'The Great Rock Temple at Abou Simbel', 1859.
© National Media Museum / Science & Society Picture Library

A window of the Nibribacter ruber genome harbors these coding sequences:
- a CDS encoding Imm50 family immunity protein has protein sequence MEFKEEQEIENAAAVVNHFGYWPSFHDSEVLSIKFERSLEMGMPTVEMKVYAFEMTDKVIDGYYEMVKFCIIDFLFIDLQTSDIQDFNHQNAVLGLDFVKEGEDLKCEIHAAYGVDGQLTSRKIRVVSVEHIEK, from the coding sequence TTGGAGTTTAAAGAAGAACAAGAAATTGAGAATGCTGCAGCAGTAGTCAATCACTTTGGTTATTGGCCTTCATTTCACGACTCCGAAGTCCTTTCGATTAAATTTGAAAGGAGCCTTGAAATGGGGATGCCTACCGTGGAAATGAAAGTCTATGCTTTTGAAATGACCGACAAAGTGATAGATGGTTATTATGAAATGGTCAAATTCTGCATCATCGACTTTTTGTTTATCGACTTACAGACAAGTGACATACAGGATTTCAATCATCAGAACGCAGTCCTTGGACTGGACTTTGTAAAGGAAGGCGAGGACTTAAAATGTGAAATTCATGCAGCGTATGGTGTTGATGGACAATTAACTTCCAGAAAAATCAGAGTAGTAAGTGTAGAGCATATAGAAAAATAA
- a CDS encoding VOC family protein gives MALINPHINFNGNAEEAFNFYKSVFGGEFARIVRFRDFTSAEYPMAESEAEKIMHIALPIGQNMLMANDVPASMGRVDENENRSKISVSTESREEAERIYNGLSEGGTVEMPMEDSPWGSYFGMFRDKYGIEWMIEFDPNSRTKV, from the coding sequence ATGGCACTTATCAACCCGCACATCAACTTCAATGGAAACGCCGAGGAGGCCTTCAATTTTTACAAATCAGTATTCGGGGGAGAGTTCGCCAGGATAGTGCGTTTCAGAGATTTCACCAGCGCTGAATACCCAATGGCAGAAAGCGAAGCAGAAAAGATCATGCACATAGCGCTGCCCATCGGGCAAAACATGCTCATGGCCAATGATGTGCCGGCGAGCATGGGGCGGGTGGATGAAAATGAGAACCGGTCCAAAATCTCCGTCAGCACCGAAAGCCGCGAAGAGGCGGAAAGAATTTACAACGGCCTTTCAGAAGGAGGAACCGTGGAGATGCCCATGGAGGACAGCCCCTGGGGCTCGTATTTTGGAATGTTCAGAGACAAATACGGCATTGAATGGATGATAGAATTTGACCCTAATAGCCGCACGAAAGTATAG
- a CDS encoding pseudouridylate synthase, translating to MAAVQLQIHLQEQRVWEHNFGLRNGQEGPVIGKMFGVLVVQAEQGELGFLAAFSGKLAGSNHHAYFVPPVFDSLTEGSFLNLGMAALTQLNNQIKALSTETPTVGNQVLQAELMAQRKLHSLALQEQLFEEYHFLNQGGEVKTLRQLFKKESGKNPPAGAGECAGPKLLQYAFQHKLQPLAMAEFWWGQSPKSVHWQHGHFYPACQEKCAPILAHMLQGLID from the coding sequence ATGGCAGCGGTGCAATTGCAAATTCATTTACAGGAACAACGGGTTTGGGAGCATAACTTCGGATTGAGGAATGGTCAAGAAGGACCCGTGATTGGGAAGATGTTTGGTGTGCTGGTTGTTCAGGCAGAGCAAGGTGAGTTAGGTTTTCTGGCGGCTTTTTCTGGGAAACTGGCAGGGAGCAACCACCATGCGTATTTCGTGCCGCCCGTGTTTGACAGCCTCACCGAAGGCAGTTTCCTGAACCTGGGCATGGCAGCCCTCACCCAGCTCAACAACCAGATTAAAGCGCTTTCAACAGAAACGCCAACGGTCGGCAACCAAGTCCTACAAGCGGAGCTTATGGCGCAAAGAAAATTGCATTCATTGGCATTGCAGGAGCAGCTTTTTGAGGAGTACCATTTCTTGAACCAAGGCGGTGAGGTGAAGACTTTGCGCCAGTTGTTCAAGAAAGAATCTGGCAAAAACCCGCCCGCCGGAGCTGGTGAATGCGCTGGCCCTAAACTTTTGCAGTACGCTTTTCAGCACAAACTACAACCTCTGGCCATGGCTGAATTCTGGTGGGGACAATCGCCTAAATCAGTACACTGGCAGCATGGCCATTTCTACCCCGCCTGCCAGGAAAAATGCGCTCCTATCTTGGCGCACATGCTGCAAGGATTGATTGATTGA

A stereoscopic photograph of the massive statues carved into the rock at the temple of Rameses II (1279-1213 BC) at Abu Simbel, Egypt, taken in 1859 by Francis Frith (1822-1898). This image is one a series of one hundred stereoscopic photographs taken by Frith for Negretti and Zambra and published in 1862 in a book entitled 'Egypt, Nubia and Ethiopia Illustrated'. Abu Simbel has a pair of temples carved from the rock of sandstone cliffs. The front of the largest temple, dedicated to Rameses II, has giant seated statues of the pharaoh with the gods Ptah, Amun-Re and Re- Horakhty. The temples had to be moved to higher ground in the 1960s because of flooding following the building of the Aswan High Dam. Francis Frith was a pioneer of travel photography. He was also one of photography's greatest entrepreneurs, founding a company that was to become the largest publisher of photographs in the world. Frith saw himself as a romantic adventurer in the mould of Byron. Between 1856 and 1860 h